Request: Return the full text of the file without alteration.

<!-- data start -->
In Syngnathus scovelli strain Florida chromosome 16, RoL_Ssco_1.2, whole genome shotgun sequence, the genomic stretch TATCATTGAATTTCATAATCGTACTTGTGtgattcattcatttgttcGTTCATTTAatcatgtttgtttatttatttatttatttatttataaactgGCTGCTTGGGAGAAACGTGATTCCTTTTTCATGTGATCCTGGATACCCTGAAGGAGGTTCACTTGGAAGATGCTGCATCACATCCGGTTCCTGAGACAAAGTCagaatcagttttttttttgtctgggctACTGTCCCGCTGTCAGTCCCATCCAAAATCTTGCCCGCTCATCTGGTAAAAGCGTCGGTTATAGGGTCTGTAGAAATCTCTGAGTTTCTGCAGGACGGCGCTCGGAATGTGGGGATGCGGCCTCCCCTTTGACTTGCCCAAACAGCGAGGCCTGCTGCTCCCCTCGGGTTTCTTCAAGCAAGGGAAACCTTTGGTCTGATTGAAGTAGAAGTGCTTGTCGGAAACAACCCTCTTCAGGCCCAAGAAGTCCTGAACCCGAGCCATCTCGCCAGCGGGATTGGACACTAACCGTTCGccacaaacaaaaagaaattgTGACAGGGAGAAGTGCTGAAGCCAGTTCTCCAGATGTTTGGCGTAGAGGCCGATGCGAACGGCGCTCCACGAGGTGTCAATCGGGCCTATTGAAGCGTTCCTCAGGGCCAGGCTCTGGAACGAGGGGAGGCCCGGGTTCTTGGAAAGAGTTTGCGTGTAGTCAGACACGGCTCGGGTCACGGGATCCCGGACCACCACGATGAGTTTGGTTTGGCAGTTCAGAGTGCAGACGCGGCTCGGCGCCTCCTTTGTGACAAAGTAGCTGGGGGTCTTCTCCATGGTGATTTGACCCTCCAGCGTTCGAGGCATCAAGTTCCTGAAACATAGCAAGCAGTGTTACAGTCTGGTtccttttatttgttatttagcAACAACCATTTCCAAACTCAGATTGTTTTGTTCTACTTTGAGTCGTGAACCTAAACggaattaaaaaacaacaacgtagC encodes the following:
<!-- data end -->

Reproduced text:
In Syngnathus scovelli strain Florida chromosome 16, RoL_Ssco_1.2, whole genome shotgun sequence, the genomic stretch TATCATTGAATTTCATAATCGTACTTGTGtgattcattcatttgttcGTTCATTTAatcatgtttgtttatttatttatttatttatttataaactgGCTGCTTGGGAGAAACGTGATTCCTTTTTCATGTGATCCTGGATACCCTGAAGGAGGTTCACTTGGAAGATGCTGCATCACATCCGGTTCCTGAGACAAAGTCagaatcagttttttttttgtctgggctACTGTCCCGCTGTCAGTCCCATCCAAAATCTTGCCCGCTCATCTGGTAAAAGCGTCGGTTATAGGGTCTGTAGAAATCTCTGAGTTTCTGCAGGACGGCGCTCGGAATGTGGGGATGCGGCCTCCCCTTTGACTTGCCCAAACAGCGAGGCCTGCTGCTCCCCTCGGGTTTCTTCAAGCAAGGGAAACCTTTGGTCTGATTGAAGTAGAAGTGCTTGTCGGAAACAACCCTCTTCAGGCCCAAGAAGTCCTGAACCCGAGCCATCTCGCCAGCGGGATTGGACACTAACCGTTCGccacaaacaaaaagaaattgTGACAGGGAGAAGTGCTGAAGCCAGTTCTCCAGATGTTTGGCGTAGAGGCCGATGCGAACGGCGCTCCACGAGGTGTCAATCGGGCCTATTGAAGCGTTCCTCAGGGCCAGGCTCTGGAACGAGGGGAGGCCCGGGTTCTTGGAAAGAGTTTGCGTGTAGTCAGACACGGCTCGGGTCACGGGATCCCGGACCACCACGATGAGTTTGGTTTGGCAGTTCAGAGTGCAGACGCGGCTCGGCGCCTCCTTTGTGACAAAGTAGCTGGGGGTCTTCTCCATGGTGATTTGACCCTCCAGCGTTCGAGGCATCAAGTTCCTGAAACATAGCAAGCAGTGTTACAGTCTGGTtccttttatttgttatttagcAACAACCATTTCCAAACTCAGATTGTTTTGTTCTACTTTGAGTCGTGAACCTAAACggaattaaaaaacaacaacgtagC encodes the following: